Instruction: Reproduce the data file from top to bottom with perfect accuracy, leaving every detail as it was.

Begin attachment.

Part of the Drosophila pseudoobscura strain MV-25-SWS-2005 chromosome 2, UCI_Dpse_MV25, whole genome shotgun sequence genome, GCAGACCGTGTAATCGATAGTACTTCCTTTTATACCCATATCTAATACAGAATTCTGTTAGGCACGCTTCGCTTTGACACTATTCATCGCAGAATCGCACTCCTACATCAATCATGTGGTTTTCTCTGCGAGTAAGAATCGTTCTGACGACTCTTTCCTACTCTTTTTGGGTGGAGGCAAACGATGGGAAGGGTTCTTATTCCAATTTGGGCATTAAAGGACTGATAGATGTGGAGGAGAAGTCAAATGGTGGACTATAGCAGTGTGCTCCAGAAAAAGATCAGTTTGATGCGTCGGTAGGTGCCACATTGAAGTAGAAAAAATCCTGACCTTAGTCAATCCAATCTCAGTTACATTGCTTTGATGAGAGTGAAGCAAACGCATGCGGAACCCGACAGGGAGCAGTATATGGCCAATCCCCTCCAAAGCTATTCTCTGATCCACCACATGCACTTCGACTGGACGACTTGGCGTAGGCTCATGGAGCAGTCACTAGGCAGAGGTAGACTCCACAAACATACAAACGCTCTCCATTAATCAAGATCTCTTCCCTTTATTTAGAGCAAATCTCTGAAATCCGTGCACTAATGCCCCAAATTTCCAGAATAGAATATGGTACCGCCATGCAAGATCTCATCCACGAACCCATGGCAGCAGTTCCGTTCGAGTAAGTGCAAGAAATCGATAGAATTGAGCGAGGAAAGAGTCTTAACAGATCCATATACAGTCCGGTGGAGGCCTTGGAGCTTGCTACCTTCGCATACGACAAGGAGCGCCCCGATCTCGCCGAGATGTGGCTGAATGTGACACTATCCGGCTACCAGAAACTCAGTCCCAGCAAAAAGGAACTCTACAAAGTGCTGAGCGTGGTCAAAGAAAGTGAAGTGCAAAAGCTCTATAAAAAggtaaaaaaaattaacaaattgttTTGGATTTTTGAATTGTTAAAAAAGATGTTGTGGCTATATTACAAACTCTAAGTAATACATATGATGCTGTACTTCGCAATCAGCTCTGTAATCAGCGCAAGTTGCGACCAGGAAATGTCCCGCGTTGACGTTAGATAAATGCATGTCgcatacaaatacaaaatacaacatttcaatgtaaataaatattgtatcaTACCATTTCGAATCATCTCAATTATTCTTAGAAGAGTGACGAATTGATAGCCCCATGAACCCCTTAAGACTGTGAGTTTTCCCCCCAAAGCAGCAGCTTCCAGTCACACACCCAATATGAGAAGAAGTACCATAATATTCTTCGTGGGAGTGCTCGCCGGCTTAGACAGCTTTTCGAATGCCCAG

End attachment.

Part of the Drosophila pseudoobscura strain MV-25-SWS-2005 chromosome 2, UCI_Dpse_MV25, whole genome shotgun sequence genome, GCAGACCGTGTAATCGATAGTACTTCCTTTTATACCCATATCTAATACAGAATTCTGTTAGGCACGCTTCGCTTTGACACTATTCATCGCAGAATCGCACTCCTACATCAATCATGTGGTTTTCTCTGCGAGTAAGAATCGTTCTGACGACTCTTTCCTACTCTTTTTGGGTGGAGGCAAACGATGGGAAGGGTTCTTATTCCAATTTGGGCATTAAAGGACTGATAGATGTGGAGGAGAAGTCAAATGGTGGACTATAGCAGTGTGCTCCAGAAAAAGATCAGTTTGATGCGTCGGTAGGTGCCACATTGAAGTAGAAAAAATCCTGACCTTAGTCAATCCAATCTCAGTTACATTGCTTTGATGAGAGTGAAGCAAACGCATGCGGAACCCGACAGGGAGCAGTATATGGCCAATCCCCTCCAAAGCTATTCTCTGATCCACCACATGCACTTCGACTGGACGACTTGGCGTAGGCTCATGGAGCAGTCACTAGGCAGAGGTAGACTCCACAAACATACAAACGCTCTCCATTAATCAAGATCTCTTCCCTTTATTTAGAGCAAATCTCTGAAATCCGTGCACTAATGCCCCAAATTTCCAGAATAGAATATGGTACCGCCATGCAAGATCTCATCCACGAACCCATGGCAGCAGTTCCGTTCGAGTAAGTGCAAGAAATCGATAGAATTGAGCGAGGAAAGAGTCTTAACAGATCCATATACAGTCCGGTGGAGGCCTTGGAGCTTGCTACCTTCGCATACGACAAGGAGCGCCCCGATCTCGCCGAGATGTGGCTGAATGTGACACTATCCGGCTACCAGAAACTCAGTCCCAGCAAAAAGGAACTCTACAAAGTGCTGAGCGTGGTCAAAGAAAGTGAAGTGCAAAAGCTCTATAAAAAggtaaaaaaaattaacaaattgttTTGGATTTTTGAATTGTTAAAAAAGATGTTGTGGCTATATTACAAACTCTAAGTAATACATATGATGCTGTACTTCGCAATCAGCTCTGTAATCAGCGCAAGTTGCGACCAGGAAATGTCCCGCGTTGACGTTAGATAAATGCATGTCgcatacaaatacaaaatacaacatttcaatgtaaataaatattgtatcaTACCATTTCGAATCATCTCAATTATTCTTAGAAGAGTGACGAATTGATAGCCCCATGAACCCCTTAAGACTGTGAGTTTTCCCCCCAAAGCAGCAGCTTCCAGTCACACACCCAATATGAGAAGAAGTACCATAATATTCTTCGTGGGAGTGCTCGCCGGCTTAGACAGCTTTTCGAATGCCCAG